Marshall Council OKs new way to calculate special assessments

MARSHALL — How to fairly assess the costs of street projects is a question that the city of Marshall has been grappling with for a long time. Now, city staff say, they hope they’ve come up with a process that will work for homeowners and businesses alike.

On Tuesday night, Marshall City Council members approved new procedures for calculating special assessments for residential and commercial properties.

Based on examples provided to the council by city staff, the new procedures could mean a difference of thousands of dollars in assessments for commercial and industrial properties.

Marshall’s current special assessment procedures include a maximum assessment amount of $5,500 for residential properties. However, after the city planned street and utility reconstruction projects where a small number of business and industrial properties would end up being assessed for large amounts, council members called for Marshall to reexamine its assessment policies.

“This has been under consideration for quite some time,” said Marshall Mayor Bob Byrnes.

Marshall City Attorney Dennis Simpson presented the proposed procedures to the council at its regular meeting. Council member John DeCramer said the council Ways and Means Committee had a chance to review the proposal, and council member Glenn Bayerkohler did his own analysis and review of assessment policies and procedures. DeCramer said the proposal tried to follow state statutes as fairly as possible.

Legally, special assessments for city improvement projects can’t be more than the amount of the benefit a property receives from it. But cities may use a variety of methods to calculate special assessments, Simpson said. The proposed assessment procedures look at assessments in terms of both square footage and frontage.

“It requires a little more mathematical work” for the city, but offers a way to try and set fair assessment amounts, Simpson said.

Under the new procedures, the assessment to property owners for a city project would be the lower of two costs, either the actual assessable cost of the improvements per frontage-foot for that parcel, or a maximum assessable amount.

The maximum assessable amount for a property would itself be the lesser of two amounts, either a fixed amount per parcel, or a fixed frontage-foot amount. The per-parcel maximum assessment would be $5,700 for a residential property. For commercial properties, the per-parcel maximum would be calculated by multiplying $5,700 by the equivalent number of average residential lots that would fit in the commercial property’s square footage. For the fixed frontage-foot maximum, the city’s formula would take into account factors like street width, strength, and frontage-feet of the property.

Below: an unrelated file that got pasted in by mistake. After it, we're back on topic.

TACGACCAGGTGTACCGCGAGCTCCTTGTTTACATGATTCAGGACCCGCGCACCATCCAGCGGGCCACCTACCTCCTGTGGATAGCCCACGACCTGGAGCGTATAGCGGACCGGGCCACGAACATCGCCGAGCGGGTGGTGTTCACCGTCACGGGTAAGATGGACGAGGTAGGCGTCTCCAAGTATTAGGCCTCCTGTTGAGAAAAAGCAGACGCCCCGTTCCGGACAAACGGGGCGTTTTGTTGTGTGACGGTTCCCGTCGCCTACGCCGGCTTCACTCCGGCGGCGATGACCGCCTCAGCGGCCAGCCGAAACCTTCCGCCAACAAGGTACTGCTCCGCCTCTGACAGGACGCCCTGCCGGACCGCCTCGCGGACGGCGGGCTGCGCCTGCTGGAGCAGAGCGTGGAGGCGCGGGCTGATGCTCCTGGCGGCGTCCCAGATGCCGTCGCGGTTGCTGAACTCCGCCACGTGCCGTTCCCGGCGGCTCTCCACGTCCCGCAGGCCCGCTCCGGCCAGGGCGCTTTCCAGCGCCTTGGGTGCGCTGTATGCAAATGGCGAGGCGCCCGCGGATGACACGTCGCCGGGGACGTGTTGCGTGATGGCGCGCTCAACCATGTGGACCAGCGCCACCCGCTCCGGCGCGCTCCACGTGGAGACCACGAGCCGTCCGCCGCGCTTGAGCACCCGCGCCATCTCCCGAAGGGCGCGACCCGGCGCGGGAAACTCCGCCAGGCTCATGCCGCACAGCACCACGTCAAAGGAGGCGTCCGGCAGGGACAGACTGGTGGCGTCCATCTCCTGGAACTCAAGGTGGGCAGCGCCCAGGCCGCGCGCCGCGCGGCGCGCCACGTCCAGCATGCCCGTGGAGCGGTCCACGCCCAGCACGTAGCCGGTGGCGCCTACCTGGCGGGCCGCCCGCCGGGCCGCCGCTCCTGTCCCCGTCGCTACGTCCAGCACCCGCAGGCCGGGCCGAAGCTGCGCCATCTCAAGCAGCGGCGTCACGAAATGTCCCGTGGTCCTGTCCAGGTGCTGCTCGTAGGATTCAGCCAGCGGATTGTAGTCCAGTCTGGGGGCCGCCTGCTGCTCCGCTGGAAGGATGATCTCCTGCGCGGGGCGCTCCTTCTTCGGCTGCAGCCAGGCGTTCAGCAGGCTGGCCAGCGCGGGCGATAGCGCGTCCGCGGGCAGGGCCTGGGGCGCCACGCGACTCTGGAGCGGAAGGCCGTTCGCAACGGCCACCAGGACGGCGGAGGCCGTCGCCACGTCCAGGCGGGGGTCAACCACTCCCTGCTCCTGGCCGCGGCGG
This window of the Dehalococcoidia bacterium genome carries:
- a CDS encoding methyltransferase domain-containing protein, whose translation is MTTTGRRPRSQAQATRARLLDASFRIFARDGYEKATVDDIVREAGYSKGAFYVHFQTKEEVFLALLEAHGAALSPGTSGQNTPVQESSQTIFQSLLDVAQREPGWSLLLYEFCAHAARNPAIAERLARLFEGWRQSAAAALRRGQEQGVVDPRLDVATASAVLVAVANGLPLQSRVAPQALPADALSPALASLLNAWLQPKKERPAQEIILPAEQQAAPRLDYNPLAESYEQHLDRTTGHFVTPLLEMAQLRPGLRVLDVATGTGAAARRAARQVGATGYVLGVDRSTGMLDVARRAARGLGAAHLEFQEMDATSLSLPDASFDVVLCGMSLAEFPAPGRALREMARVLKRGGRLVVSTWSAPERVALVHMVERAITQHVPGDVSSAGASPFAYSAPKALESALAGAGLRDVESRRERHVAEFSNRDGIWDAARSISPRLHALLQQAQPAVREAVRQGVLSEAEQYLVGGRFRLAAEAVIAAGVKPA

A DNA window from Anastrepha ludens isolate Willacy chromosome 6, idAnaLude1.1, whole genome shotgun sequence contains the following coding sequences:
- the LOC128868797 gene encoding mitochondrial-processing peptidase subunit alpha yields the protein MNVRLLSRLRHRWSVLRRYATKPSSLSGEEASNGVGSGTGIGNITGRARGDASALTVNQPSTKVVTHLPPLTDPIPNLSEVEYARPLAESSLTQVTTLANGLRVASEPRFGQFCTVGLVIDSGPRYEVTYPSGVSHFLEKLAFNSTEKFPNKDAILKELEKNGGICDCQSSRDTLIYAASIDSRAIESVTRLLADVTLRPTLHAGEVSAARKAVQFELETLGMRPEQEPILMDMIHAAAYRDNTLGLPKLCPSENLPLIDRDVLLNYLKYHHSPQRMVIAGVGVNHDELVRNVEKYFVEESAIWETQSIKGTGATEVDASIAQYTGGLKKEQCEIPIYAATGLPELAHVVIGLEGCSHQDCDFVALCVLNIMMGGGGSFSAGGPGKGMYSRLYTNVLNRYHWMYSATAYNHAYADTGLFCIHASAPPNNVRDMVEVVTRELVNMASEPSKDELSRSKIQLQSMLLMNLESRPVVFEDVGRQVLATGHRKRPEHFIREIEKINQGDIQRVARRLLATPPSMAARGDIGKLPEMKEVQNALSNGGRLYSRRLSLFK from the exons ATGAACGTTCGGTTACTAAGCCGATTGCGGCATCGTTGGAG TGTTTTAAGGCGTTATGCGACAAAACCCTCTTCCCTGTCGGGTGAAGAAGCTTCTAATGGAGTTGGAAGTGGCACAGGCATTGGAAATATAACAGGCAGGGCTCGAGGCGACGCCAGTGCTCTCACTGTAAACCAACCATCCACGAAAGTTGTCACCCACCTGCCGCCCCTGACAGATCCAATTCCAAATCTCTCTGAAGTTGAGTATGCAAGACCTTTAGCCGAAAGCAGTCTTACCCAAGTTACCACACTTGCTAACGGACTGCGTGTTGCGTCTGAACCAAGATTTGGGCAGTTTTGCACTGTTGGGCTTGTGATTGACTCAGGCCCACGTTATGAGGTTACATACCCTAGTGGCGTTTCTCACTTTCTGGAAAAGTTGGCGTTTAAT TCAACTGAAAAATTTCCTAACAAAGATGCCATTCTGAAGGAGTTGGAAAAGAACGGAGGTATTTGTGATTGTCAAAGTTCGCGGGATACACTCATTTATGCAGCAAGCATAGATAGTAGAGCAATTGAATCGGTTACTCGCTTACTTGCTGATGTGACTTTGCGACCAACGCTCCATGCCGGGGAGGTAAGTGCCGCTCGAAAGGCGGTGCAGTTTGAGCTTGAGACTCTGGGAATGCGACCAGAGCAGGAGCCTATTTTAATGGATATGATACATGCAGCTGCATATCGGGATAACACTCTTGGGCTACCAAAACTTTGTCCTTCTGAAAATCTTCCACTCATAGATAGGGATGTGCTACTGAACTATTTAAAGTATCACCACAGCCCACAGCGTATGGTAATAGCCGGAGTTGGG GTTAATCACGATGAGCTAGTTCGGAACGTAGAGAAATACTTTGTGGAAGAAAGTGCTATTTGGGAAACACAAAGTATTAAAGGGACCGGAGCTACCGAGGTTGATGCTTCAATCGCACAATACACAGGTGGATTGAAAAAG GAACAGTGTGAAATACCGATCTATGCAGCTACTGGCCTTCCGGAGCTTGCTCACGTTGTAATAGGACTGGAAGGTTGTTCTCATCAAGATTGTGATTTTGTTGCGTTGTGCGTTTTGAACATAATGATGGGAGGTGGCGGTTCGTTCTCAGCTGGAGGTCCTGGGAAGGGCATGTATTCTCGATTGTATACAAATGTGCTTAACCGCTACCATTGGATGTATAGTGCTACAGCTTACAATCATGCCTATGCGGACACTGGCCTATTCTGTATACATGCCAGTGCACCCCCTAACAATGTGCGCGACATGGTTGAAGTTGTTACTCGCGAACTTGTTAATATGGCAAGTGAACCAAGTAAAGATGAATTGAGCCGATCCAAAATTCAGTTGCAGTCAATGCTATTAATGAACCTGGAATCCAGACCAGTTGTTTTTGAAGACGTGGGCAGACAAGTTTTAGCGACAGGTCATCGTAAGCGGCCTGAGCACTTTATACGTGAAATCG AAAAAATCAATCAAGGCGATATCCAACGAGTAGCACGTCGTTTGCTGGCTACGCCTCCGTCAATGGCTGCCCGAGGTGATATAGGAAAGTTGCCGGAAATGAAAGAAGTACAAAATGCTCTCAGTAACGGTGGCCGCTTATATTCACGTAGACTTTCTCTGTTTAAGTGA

The proposed assessment procedures could mean commercial and industrial property owners are assessed substantially less than they would have been before, city staff said. As an example, the city council agenda packet applied the new assessment methods to eight properties that would be assessed for street and utility work on Michigan and Superior Road in the Marshall industrial park. The proposed assessments were more than 30 percent lower than the city’s original calculation, which used a rate of $166.08 per linear foot.

Under the new procedures, the total amount assessed to the eight properties would be about $350,000 instead of $552,000. Individual property assessments ranged from about $8,000 less than the original calculation, to over $73,000 less, in the case of the Schwan’s Food Manufacturing property on Superior Road.

Simpson and city staff said the new assessment procedures should still allow Marshall to meet state legal requirements, that assessments account for at least 20 percent of costs for a street reconstruction project.

“I think this is a good policy going forward,” said council member James Lozinski.

Council members also praised Bayerkohler, a member of the council Ways and Means Committee, for his efforts analyzing special assessment procedures.

“I think Councilman Bayerkohler … put an unbelievable amount of work into this,” said council member Russ Labat.

Council members voted to approve the new assessment procedures.

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